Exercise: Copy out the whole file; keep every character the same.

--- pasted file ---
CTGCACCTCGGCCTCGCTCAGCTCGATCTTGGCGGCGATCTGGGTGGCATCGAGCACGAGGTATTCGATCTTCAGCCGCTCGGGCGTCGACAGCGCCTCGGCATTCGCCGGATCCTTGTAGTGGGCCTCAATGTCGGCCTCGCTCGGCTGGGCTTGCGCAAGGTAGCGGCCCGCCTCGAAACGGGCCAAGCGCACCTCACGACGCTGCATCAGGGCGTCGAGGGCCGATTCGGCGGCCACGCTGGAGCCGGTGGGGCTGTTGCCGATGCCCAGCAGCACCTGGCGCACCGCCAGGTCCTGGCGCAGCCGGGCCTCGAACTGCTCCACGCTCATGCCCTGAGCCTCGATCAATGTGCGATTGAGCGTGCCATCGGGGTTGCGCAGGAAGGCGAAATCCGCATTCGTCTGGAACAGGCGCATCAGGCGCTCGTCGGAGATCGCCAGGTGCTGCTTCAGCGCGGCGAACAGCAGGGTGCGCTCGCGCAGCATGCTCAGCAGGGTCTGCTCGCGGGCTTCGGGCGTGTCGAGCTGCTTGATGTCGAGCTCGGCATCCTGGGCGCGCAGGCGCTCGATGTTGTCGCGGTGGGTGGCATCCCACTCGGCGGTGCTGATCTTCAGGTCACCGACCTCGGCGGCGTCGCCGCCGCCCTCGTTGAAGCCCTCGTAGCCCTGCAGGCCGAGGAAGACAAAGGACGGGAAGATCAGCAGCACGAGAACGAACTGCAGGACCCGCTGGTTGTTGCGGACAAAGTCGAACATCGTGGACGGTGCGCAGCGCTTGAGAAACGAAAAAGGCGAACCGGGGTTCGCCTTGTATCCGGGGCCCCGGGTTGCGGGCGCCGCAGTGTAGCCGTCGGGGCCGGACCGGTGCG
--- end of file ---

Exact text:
CTGCACCTCGGCCTCGCTCAGCTCGATCTTGGCGGCGATCTGGGTGGCATCGAGCACGAGGTATTCGATCTTCAGCCGCTCGGGCGTCGACAGCGCCTCGGCATTCGCCGGATCCTTGTAGTGGGCCTCAATGTCGGCCTCGCTCGGCTGGGCTTGCGCAAGGTAGCGGCCCGCCTCGAAACGGGCCAAGCGCACCTCACGACGCTGCATCAGGGCGTCGAGGGCCGATTCGGCGGCCACGCTGGAGCCGGTGGGGCTGTTGCCGATGCCCAGCAGCACCTGGCGCACCGCCAGGTCCTGGCGCAGCCGGGCCTCGAACTGCTCCACGCTCATGCCCTGAGCCTCGATCAATGTGCGATTGAGCGTGCCATCGGGGTTGCGCAGGAAGGCGAAATCCGCATTCGTCTGGAACAGGCGCATCAGGCGCTCGTCGGAGATCGCCAGGTGCTGCTTCAGCGCGGCGAACAGCAGGGTGCGCTCGCGCAGCATGCTCAGCAGGGTCTGCTCGCGGGCTTCGGGCGTGTCGAGCTGCTTGATGTCGAGCTCGGCATCCTGGGCGCGCAGGCGCTCGATGTTGTCGCGGTGGGTGGCATCCCACTCGGCGGTGCTGATCTTCAGGTCACCGACCTCGGCGGCGTCGCCGCCGCCCTCGTTGAAGCCCTCGTAGCCCTGCAGGCCGAGGAAGACAAAGGACGGGAAGATCAGCAGCACGAGAACGAACTGCAGGACCCGCTGGTTGTTGCGGACAAAGTCGAACATCGTGGACGGTGCGCAGCGCTTGAGAAACGAAAAAGGCGAACCGGGGTTCGCCTTGTATCCGGGGCCCCGGGTTGCGGGCGCCGCAGTGTAGCCGTCGGGGCCGGACCGGTGCG